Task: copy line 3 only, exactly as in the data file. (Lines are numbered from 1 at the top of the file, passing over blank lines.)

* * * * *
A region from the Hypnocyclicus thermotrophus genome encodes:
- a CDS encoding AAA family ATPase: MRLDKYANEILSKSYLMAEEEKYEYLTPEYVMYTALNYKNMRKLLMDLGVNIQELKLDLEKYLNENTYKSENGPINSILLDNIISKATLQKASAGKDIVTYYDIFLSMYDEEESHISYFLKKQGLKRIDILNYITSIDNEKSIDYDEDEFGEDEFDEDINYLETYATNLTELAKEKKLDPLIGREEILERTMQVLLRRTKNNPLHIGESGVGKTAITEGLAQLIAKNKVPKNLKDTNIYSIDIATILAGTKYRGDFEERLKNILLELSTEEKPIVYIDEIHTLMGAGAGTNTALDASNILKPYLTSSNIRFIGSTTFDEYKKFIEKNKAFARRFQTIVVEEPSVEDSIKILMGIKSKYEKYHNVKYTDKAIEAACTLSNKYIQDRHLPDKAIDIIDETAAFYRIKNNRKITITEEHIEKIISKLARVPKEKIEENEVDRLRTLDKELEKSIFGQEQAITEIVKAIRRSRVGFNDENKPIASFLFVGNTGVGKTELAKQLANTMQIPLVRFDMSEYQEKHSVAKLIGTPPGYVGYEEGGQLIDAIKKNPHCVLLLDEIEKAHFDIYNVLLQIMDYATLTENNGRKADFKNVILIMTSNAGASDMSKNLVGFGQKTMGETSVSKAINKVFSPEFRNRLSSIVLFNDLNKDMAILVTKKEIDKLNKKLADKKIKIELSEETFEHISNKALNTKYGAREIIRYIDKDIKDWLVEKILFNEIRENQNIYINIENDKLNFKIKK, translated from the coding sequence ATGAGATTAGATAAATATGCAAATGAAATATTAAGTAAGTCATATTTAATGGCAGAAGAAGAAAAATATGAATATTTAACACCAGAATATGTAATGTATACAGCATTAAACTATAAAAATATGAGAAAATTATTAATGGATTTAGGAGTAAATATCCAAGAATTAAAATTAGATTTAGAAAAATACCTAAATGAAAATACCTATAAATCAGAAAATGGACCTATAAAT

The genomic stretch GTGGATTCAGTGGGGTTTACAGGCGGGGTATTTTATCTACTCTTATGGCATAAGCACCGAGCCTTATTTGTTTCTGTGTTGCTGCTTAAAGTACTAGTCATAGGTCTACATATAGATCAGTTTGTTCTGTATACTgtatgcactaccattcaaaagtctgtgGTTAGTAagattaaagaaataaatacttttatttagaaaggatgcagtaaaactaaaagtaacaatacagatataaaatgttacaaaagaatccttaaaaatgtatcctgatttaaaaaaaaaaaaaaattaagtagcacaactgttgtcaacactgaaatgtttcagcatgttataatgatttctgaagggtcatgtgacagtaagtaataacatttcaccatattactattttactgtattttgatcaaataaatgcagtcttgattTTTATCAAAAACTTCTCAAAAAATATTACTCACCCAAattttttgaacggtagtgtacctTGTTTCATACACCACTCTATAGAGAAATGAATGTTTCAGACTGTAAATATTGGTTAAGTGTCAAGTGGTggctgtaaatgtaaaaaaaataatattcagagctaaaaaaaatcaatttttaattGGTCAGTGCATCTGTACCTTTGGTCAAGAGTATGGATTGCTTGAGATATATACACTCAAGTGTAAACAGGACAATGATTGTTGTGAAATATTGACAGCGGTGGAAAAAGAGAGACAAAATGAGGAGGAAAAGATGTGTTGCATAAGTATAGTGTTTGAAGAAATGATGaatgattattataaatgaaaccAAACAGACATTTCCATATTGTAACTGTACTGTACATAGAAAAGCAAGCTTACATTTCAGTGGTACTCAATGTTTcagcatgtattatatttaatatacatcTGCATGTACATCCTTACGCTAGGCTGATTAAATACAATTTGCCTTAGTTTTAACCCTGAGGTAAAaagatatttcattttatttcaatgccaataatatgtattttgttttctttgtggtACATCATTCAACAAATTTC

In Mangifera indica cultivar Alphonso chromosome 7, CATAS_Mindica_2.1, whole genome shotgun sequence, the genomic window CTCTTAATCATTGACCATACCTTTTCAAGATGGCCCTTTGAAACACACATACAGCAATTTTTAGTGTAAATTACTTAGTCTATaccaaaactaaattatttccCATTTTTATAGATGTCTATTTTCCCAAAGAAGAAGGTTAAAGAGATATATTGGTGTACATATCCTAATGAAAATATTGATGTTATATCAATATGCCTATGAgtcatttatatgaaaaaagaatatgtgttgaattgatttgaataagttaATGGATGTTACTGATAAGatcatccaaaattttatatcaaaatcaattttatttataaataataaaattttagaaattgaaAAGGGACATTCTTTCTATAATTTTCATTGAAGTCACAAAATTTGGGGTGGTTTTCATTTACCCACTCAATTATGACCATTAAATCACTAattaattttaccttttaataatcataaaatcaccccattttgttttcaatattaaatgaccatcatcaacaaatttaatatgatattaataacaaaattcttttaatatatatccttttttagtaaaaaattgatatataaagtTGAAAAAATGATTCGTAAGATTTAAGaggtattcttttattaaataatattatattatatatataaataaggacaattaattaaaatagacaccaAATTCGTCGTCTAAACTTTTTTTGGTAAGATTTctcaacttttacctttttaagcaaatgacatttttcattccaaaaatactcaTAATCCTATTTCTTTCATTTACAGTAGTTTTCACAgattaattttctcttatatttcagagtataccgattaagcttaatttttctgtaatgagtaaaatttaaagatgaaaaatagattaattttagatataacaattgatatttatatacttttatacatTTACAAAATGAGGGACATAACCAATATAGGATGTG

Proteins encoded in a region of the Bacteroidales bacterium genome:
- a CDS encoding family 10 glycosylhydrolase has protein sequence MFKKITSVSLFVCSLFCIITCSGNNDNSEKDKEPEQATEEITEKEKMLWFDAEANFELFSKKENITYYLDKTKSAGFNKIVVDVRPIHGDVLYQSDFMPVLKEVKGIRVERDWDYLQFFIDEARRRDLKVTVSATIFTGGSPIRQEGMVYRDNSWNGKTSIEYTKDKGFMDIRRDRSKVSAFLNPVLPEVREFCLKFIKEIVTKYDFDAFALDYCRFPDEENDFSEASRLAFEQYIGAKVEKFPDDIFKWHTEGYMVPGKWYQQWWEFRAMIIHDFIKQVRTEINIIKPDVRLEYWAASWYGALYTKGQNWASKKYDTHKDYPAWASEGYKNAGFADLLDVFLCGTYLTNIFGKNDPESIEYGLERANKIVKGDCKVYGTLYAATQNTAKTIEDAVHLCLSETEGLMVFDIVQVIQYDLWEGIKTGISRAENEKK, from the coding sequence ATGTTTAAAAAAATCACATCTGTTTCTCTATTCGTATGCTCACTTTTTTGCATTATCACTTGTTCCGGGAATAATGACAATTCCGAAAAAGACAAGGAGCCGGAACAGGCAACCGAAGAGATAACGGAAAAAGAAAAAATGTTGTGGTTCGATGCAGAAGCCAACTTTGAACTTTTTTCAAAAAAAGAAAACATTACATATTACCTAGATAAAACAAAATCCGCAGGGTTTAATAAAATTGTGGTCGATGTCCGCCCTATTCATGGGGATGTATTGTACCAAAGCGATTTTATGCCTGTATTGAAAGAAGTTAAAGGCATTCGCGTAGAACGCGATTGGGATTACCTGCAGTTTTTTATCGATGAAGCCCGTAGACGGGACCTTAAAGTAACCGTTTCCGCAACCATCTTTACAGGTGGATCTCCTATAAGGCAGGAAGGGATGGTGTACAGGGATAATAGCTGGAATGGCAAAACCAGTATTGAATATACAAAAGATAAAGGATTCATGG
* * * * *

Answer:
The genomic stretch GTGGATTCAGTGGGGTTTACAGGCGGGGTATTTTATCTACTCTTATGGCATAAGCACCGAGCCTTATTTGTTTCTGTGTTGCTGCTTAAAGTACTAGTCATAGGTCTACATATAGATCAGTTTGTTCTGTATACTgtatgcactaccattcaaaagtctgtgGTTAGTAagattaaagaaataaatacttttatttagaaaggatgcagtaaaactaaaagtaacaatacagatataaaatgttacaaaagaatccttaaaaatgtatcctgatttaaaaaaaaaaaaaaattaagtagcacaactgttgtcaacactgaaatgtttcagcatgttataatgatttctgaagggtcatgtgacagtaagtaataacatttcaccatattactattttactgtattttgatcaaataaatgcagtcttgattTTTATCAAAAACTTCTCAAAAAATATTACTCACCCAAattttttgaacggtagtgtacctTGTTTCATACACCACTCTATAGAGAAATGAATGTTTCAGACTGTAAATATTGGTTAAGTGTCAAGTGGTggctgtaaatgtaaaaaaaataatattcagagctaaaaaaaatcaatttttaattGGTCAGTGCATCTGTACCTTTGGTCAAGAGTATGGATTGCTTGAGATATATACACTCAAGTGTAAACAGGACAATGATTGTTGTGAAATATTGACAGCGGTGGAAAAAGAGAGACAAAATGAGGAGGAAAAGATGTGTTGCATAAGTATAGTGTTTGAAGAAATGATGaatgattattataaatgaaaccAAACAGACATTTCCATATTGTAACTGTACTGTACATAGAAAAGCAAGCTTACATTTCAGTGGTACTCAATGTTTcagcatgtattatatttaatatacatcTGCATGTACATCCTTACGCTAGGCTGATTAAATACAATTTGCCTTAGTTTTAACCCTGAGGTAAAaagatatttcattttatttcaatgccaataatatgtattttgttttctttgtggtACATCATTCAACAAATTTC